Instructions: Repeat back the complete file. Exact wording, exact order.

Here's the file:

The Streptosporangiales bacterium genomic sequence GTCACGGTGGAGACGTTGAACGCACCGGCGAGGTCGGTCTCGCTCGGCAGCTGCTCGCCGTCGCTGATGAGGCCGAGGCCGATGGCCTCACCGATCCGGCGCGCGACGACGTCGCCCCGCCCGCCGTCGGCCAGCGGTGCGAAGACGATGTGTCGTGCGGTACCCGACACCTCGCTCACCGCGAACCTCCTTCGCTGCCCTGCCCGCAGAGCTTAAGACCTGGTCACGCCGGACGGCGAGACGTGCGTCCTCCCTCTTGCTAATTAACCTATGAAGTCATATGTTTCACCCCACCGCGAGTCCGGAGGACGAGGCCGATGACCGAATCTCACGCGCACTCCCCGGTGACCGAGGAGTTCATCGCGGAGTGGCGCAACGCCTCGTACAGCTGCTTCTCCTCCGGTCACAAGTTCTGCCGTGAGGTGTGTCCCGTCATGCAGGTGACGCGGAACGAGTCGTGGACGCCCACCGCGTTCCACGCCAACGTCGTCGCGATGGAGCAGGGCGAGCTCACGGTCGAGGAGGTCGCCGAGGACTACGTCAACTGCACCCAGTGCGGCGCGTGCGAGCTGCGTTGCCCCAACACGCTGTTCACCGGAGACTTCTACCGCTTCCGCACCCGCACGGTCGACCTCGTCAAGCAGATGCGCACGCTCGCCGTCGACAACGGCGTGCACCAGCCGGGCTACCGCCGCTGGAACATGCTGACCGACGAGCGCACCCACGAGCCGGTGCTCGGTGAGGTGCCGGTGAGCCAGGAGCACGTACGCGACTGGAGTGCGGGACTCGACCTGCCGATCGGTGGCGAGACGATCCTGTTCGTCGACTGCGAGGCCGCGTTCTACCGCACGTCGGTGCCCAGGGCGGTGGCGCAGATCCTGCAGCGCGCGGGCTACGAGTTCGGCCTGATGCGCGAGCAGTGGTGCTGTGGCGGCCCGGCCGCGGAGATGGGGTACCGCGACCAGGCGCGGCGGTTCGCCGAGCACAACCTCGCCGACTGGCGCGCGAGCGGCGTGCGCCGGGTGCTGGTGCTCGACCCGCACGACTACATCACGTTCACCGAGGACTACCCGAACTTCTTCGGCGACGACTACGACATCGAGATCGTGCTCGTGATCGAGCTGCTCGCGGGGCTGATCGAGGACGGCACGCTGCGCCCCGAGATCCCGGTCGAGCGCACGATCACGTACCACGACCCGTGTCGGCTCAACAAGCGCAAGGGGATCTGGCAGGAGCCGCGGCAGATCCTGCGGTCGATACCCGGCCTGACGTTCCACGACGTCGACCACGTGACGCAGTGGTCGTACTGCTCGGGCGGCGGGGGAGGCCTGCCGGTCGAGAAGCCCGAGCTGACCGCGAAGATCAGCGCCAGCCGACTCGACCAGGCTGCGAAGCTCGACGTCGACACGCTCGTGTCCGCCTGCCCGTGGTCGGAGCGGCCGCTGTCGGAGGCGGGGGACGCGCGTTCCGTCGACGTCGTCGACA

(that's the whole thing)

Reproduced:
The Streptosporangiales bacterium genomic sequence GTCACGGTGGAGACGTTGAACGCACCGGCGAGGTCGGTCTCGCTCGGCAGCTGCTCGCCGTCGCTGATGAGGCCGAGGCCGATGGCCTCACCGATCCGGCGCGCGACGACGTCGCCCCGCCCGCCGTCGGCCAGCGGTGCGAAGACGATGTGTCGTGCGGTACCCGACACCTCGCTCACCGCGAACCTCCTTCGCTGCCCTGCCCGCAGAGCTTAAGACCTGGTCACGCCGGACGGCGAGACGTGCGTCCTCCCTCTTGCTAATTAACCTATGAAGTCATATGTTTCACCCCACCGCGAGTCCGGAGGACGAGGCCGATGACCGAATCTCACGCGCACTCCCCGGTGACCGAGGAGTTCATCGCGGAGTGGCGCAACGCCTCGTACAGCTGCTTCTCCTCCGGTCACAAGTTCTGCCGTGAGGTGTGTCCCGTCATGCAGGTGACGCGGAACGAGTCGTGGACGCCCACCGCGTTCCACGCCAACGTCGTCGCGATGGAGCAGGGCGAGCTCACGGTCGAGGAGGTCGCCGAGGACTACGTCAACTGCACCCAGTGCGGCGCGTGCGAGCTGCGTTGCCCCAACACGCTGTTCACCGGAGACTTCTACCGCTTCCGCACCCGCACGGTCGACCTCGTCAAGCAGATGCGCACGCTCGCCGTCGACAACGGCGTGCACCAGCCGGGCTACCGCCGCTGGAACATGCTGACCGACGAGCGCACCCACGAGCCGGTGCTCGGTGAGGTGCCGGTGAGCCAGGAGCACGTACGCGACTGGAGTGCGGGACTCGACCTGCCGATCGGTGGCGAGACGATCCTGTTCGTCGACTGCGAGGCCGCGTTCTACCGCACGTCGGTGCCCAGGGCGGTGGCGCAGATCCTGCAGCGCGCGGGCTACGAGTTCGGCCTGATGCGCGAGCAGTGGTGCTGTGGCGGCCCGGCCGCGGAGATGGGGTACCGCGACCAGGCGCGGCGGTTCGCCGAGCACAACCTCGCCGACTGGCGCGCGAGCGGCGTGCGCCGGGTGCTGGTGCTCGACCCGCACGACTACATCACGTTCACCGAGGACTACCCGAACTTCTTCGGCGACGACTACGACATCGAGATCGTGCTCGTGATCGAGCTGCTCGCGGGGCTGATCGAGGACGGCACGCTGCGCCCCGAGATCCCGGTCGAGCGCACGATCACGTACCACGACCCGTGTCGGCTCAACAAGCGCAAGGGGATCTGGCAGGAGCCGCGGCAGATCCTGCGGTCGATACCCGGCCTGACGTTCCACGACGTCGACCACGTGACGCAGTGGTCGTACTGCTCGGGCGGCGGGGGAGGCCTGCCGGTCGAGAAGCCCGAGCTGACCGCGAAGATCAGCGCCAGCCGACTCGACCAGGCTGCGAAGCTCGACGTCGACACGCTCGTGTCCGCCTGCCCGTGGTCGGAGCGGCCGCTGTCGGAGGCGGGGGACGCGCGTTCCGTCGACGTCGTCGACA